US, Colombia threaten Venezuela

July 31, 2010
An intense mobilisation within Venezuela and internationally will be needed if imperialism attempts to plunge the region into wa

The recent diplomatic manoeuvres by the US and Colombian governments against Venezuela have put the region on red alert.

There are a clear warning signs that US imperialism has stepped up its plans to overthrow the revolutionary government of Venezuela through military means, as support for opposition parties drops in the lead up to the September National Assembly elections.

An intense mobilisation within Venezuela and internationally is needed to make it clear that imperialism will pay the highest price possible if it attempts to plunge the region into war.

Allegations that Venezuela was “harbouring terrorists” began on July 15, when the defence minister of outgoing Colombian president Alvaro Uribe claimed — without evidence — that key leaders of two Colombian guerrilla groups had recently met in Venezuelan territory.

Uribe called for an emergency meeting of the Organisation of American States (OAS), to deal with these allegations.

US state department spokesperson Phillip Crowley said on July 16 that the “possible” presence of “rebels in Venezuelan territory” had also been worrying his government.

Converting the July 22 OAS meeting into a platform from which to attack Venezuela, Colombian OAS ambassador Luis Hoyos proceeded to use images taken from google maps and photos that could not be verified to smear the Venezuelan government. He called for “international intervention”, setting a 30 day deadline for an international group of observers to be allowed to enter Venezuelan territory and verify Colombia’s claims.

While refusing to confirm or deny that the US government had supplied the “evidence” to Colombia, Assistant Secretary of State for Western Hemisphere Affairs Arturo Valenzuela noted that the allegations were “very serious”.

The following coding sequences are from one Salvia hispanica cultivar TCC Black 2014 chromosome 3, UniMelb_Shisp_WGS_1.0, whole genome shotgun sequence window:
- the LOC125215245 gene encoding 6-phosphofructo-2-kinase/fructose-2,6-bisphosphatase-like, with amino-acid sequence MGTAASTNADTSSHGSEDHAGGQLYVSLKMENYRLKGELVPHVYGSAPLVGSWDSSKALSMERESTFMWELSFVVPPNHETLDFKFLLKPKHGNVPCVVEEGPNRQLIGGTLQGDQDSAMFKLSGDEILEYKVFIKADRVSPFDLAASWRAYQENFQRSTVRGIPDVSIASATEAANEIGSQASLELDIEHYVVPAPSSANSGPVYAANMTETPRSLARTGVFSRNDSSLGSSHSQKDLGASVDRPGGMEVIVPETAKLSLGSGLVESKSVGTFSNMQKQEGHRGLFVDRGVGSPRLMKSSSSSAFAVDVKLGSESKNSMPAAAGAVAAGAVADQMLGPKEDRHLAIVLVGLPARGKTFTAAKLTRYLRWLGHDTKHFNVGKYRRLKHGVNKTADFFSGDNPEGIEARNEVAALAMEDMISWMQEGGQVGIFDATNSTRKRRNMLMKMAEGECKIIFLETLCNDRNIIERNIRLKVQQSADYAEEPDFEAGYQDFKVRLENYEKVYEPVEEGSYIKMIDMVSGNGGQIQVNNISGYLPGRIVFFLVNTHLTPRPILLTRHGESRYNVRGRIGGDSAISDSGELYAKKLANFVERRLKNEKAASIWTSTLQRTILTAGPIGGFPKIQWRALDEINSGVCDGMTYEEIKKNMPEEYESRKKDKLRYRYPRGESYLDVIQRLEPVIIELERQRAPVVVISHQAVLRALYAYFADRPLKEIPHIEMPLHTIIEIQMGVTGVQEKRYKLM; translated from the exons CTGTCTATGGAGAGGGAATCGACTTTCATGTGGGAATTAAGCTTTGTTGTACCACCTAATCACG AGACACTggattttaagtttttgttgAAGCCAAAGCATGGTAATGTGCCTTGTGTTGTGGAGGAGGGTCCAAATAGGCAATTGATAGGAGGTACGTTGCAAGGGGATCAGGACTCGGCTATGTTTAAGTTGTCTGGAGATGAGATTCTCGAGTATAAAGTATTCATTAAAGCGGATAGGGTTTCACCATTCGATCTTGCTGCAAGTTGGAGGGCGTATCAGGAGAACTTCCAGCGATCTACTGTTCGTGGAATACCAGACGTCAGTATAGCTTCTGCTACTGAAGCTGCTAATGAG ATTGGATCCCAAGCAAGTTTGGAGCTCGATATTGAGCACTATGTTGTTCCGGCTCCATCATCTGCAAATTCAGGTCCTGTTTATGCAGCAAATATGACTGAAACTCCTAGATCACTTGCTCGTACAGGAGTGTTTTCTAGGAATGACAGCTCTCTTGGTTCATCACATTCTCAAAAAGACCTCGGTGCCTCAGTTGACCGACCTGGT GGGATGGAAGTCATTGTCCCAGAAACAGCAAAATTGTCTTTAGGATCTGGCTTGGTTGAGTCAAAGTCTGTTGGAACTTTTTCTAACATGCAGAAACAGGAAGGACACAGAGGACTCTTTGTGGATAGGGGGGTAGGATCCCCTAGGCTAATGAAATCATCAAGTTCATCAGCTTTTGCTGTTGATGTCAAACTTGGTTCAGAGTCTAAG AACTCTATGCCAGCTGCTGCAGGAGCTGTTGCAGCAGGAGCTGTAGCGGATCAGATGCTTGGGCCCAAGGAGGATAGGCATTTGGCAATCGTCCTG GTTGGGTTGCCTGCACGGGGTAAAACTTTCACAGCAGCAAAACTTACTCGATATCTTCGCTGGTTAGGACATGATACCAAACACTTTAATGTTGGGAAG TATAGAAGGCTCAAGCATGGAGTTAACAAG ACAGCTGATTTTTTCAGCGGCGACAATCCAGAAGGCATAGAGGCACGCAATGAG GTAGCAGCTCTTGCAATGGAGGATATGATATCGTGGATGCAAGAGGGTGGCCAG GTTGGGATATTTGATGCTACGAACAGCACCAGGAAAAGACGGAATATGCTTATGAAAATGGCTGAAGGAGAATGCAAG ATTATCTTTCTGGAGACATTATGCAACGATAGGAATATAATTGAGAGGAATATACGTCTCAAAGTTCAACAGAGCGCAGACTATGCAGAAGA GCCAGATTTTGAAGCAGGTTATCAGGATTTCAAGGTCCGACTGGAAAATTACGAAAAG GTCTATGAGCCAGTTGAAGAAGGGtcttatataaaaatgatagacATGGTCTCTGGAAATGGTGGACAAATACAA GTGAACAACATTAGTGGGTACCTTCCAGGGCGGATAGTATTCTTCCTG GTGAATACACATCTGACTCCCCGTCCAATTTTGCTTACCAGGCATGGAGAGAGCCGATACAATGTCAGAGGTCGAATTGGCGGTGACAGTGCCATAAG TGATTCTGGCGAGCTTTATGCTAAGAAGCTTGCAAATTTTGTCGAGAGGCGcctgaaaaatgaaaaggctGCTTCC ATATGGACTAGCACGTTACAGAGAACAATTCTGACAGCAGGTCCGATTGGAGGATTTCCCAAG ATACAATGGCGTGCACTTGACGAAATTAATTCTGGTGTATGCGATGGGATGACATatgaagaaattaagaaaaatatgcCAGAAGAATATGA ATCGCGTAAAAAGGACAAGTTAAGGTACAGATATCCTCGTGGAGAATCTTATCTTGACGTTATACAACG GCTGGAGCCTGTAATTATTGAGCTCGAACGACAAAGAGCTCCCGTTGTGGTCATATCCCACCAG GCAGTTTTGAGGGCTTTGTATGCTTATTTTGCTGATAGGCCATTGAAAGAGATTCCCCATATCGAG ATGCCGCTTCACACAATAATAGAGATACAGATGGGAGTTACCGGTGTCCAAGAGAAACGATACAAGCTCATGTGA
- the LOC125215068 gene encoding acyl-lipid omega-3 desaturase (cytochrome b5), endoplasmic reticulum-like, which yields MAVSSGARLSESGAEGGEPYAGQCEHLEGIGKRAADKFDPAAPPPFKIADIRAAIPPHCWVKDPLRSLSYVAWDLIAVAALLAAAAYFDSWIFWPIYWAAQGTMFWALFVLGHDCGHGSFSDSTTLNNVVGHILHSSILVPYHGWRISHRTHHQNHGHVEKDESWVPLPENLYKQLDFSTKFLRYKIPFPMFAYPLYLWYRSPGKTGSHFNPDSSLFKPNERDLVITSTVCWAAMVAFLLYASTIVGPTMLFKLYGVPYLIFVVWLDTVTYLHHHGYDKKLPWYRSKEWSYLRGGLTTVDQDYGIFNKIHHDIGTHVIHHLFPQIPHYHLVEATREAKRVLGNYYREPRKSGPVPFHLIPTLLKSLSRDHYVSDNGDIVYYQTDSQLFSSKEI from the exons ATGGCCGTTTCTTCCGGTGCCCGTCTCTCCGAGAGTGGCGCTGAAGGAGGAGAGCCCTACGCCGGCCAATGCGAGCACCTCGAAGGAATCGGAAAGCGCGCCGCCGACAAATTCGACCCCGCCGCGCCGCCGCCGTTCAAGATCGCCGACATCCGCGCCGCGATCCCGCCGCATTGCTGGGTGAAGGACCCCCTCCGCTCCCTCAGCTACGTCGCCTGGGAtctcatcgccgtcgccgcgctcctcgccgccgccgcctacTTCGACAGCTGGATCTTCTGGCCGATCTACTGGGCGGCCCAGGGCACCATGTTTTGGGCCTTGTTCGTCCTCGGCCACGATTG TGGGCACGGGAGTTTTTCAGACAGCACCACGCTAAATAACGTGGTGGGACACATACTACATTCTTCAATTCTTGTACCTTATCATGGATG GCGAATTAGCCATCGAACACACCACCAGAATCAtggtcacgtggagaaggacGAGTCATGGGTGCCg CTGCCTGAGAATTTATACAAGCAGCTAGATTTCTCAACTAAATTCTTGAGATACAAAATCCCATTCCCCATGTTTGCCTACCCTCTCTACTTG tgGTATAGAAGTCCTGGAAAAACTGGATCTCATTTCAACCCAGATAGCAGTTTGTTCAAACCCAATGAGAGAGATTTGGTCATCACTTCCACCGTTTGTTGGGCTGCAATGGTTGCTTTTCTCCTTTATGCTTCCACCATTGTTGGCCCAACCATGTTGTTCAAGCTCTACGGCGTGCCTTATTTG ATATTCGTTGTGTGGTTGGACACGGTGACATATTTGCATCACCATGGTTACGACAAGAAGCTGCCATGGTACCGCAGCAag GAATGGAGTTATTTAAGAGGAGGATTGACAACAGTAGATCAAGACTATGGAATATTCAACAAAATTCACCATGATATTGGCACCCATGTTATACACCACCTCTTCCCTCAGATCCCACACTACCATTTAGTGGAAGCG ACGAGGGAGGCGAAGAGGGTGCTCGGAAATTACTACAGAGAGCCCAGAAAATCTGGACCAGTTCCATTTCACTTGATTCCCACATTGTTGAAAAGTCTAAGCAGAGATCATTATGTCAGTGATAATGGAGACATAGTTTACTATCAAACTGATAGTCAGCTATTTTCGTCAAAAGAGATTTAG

The US government official mouthpiece, Voice of America, published an editorial on July 28 warning that “Colombia has put forward serious charges. They deserve to be investigated … The United States believes it merits further investigation by an international body, and supports Colombia's request that the OAS act, and quickly.”

On July 29, just hours before South American foreign ministers were set to meet in Quito, Ecuador, General Douglas Fraser, head of the US military’s southern command added there was “no reason” to doubt the validity of the evidence, which should be “treated seriously”.

These are not just idle threats. They are backed by the force of seven new military bases in Colombia, two new bases in Panama, bases in Honduras, Aruba and Curaçao, the recent agreement by Costa Rica to allow the deployment of up to 10,000 US troops and 47 warships in its territory, the reactivation of the Fourth Fleet to patrol regional waters and the presence of 10,000 US troops in Haiti.

Together with the attempts by the right-wing Chilean senate to call into question the credibility of the upcoming elections and for international organisations to adopt “a more vigilant attitude” towards Venezuela, this latest campaign is aimed at isolating, encircling and laying the groundwork for a potential military intervention in Venezuela.

The immediate goal of this international campaign is to help reverse the decline in electoral support that the opposition is facing in the lead-up to the National Assembly elections, using low intensity warfare to psychologically wear down the Venezuelan population.

It is also aimed at provoking discontent within the ranks of the Venezuelan armed forces, hoping some soldiers would be more willing to depose an elected president rather than militarily confront the empire.